Start off in the capital, Hanoi, and dive into northern Vietnamese cuisine, care of Hung Street as an alternative to the toursity Ha Tien Street. An hour’s flight will take you to Hoi An, where you can snap architecture dating back to the 15th century, and soak up all that its burgeoning contemporary art scene has to offer, like The Precious Heritage Museum and Art Gallery set up by French photographer Réhahn Croquevielle. Further south by way of another hour’s flight, Ho Chi Minh City, with its Jade Emperor Pagoda and Notre Dame Cathedral (which stands as one of the remaining bastions of Catholicism – it was built by French colonists in the 19th century), is an architectural wonderland; a camera to hand won’t go amiss here. The city is also renowned for its round-the-clock partying, with pared-back bia hoi bars on every street, so show up strong with stamina.

Walk or bike through the streets of Hoi An © Pham Le Huong Son / Getty Images

Mexico: Guadalajara – Mexico City – Oaxaca

Recognised as the birthplace of tequila and mariachi music, Guadalajara offers a quintessential point of entry into Mexico’s culture. On the outskirts of its buzzing city centre lie the Guachimontones ruins – one of the country’s 35 UNESCO World Heritage sites and a national curiosity shrouded in conspiracy theories. A short flight will take you to Mexico City, where you can gobble street food like tostadas (corn tortillas) and chicharrón (pork scratchings), before exploring the labyrinth of canals that run south of the city. To make the journey worthwhile, head to La Casa de los Azulejos and watch its multicoloured tiles glisten in the sun; eat barbacoa tacos by the dozen at the Sunday market; and drink coffee at Café La Habana, once frequented by celebrated writers Octavio Paz and Roberto Bolaño. Heading south an hour by air will take you to Oaxaca, where it’s all about beaches and coastal vistas and tucking into local specialities such as tlayuda (a pizza-style tortilla). Be sure to bank a photo opportunity of the city’s brightly coloured buildings. Instead of checking out the ruins of Oaxaca’s General Cemetery, carve out time to visit the Column of Death in the Zapotec area; it’s said the mysterious pillar can predict your life expectancy.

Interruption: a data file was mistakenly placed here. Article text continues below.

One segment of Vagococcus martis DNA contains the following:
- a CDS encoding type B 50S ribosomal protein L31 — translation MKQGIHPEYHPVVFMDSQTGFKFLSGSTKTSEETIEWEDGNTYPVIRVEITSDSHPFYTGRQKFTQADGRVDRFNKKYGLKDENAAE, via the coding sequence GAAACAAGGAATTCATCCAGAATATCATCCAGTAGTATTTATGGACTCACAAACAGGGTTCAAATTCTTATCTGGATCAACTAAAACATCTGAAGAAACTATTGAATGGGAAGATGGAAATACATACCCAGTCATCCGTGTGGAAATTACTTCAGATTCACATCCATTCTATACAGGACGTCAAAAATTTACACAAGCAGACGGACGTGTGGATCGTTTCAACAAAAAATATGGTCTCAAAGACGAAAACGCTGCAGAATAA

Brightly coloured buildings line Calle Macedonio Alcalá in Oaxaca © Jon Lovette / Getty Images

Portugal: Lisbon – Sintra – Porto

Just five days are all that’s needed to get a feel for Portugal. Skip July and August to avoid crowds and score cheaper rates.

Start in Lisbon and work your way north towards Porto. The capital sheds light on the soul of Portugal, with the Calouste Gulbenkian Museum and the National Museum of Ancient Art both time warps packed with historical art and relics. Meanwhile, as an alternative to the rowdiness of Pink Street, head to Park Bar Lisbon for a drink with a view, and make time to visit the Baroque masterpiece of engineering that is the Águas Livres Aqueduct. A 40-minute train ride will take you to the capital of Portuguese Romanticism, Sintra, a UNESCO World Heritage-listed town known for its picturesque charm. Atop a mountainpeak and painted in saturated hues, the Palácio da Pena deserves a stop-off and a moment of appreciation. Complete your trip with an hour’s flight north to Porto, where both classic architecture (like the Palácio da Bolsa) and contemporary art (at the Serralves Museum) abound in equal measure. After checking out landmarks such as Livraria Lello (JK Rowling’s favourite bookshop when she lived in Porto), leave time for drinking coffee outside with a pastel de nata (a Portuguese custard tart) and enjoying a tipple of the city’s signature dessert wine, port – Graham’s Port Lodge in nearby Vila Nova de Gaia is especially good.